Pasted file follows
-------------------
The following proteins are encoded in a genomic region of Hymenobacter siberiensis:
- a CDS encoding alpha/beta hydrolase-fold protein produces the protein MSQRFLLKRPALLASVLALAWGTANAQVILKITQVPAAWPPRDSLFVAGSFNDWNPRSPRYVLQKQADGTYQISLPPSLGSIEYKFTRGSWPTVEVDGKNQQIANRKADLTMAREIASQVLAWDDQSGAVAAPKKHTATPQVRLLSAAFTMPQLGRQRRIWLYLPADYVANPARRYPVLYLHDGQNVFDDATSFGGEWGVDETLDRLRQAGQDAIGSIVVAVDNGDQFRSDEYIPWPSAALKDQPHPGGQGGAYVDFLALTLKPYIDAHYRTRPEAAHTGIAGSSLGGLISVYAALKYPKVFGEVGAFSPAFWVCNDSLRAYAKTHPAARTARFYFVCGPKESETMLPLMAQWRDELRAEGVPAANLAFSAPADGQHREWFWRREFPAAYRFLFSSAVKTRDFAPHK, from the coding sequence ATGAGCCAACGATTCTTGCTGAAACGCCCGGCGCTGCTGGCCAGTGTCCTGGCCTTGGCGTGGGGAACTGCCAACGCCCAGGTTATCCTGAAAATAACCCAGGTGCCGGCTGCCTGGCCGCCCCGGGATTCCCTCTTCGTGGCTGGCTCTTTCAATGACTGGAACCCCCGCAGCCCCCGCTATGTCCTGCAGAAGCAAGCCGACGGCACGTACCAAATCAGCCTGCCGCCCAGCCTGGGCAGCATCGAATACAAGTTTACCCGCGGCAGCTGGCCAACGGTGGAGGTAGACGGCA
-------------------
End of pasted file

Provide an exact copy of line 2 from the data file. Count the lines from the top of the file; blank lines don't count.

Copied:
- a CDS encoding alpha/beta hydrolase-fold protein produces the protein MSQRFLLKRPALLASVLALAWGTANAQVILKITQVPAAWPPRDSLFVAGSFNDWNPRSPRYVLQKQADGTYQISLPPSLGSIEYKFTRGSWPTVEVDGKNQQIANRKADLTMAREIASQVLAWDDQSGAVAAPKKHTATPQVRLLSAAFTMPQLGRQRRIWLYLPADYVANPARRYPVLYLHDGQNVFDDATSFGGEWGVDETLDRLRQAGQDAIGSIVVAVDNGDQFRSDEYIPWPSAALKDQPHPGGQGGAYVDFLALTLKPYIDAHYRTRPEAAHTGIAGSSLGGLISVYAALKYPKVFGEVGAFSPAFWVCNDSLRAYAKTHPAARTARFYFVCGPKESETMLPLMAQWRDELRAEGVPAANLAFSAPADGQHREWFWRREFPAAYRFLFSSAVKTRDFAPHK, from the coding sequence ATGAGCCAACGATTCTTGCTGAAACGCCCGGCGCTGCTGGCCAGTGTCCTGGCCTTGGCGTGGGGAACTGCCAACGCCCAGGTTATCCTGAAAATAACCCAGGTGCCGGCTGCCTGGCCGCCCCGGGATTCCCTCTTCGTGGCTGGCTCTTTCAATGACTGGAACCCCCGCAGCCCCCGCTATGTCCTGCAGAAGCAAGCCGACGGCACGTACCAAATCAGCCTGCCGCCCAGCCTGGGCAGCATCGAATACAAGTTTACCCGCGGCAGCTGGCCAACGGTGGAGGTAGACGGCA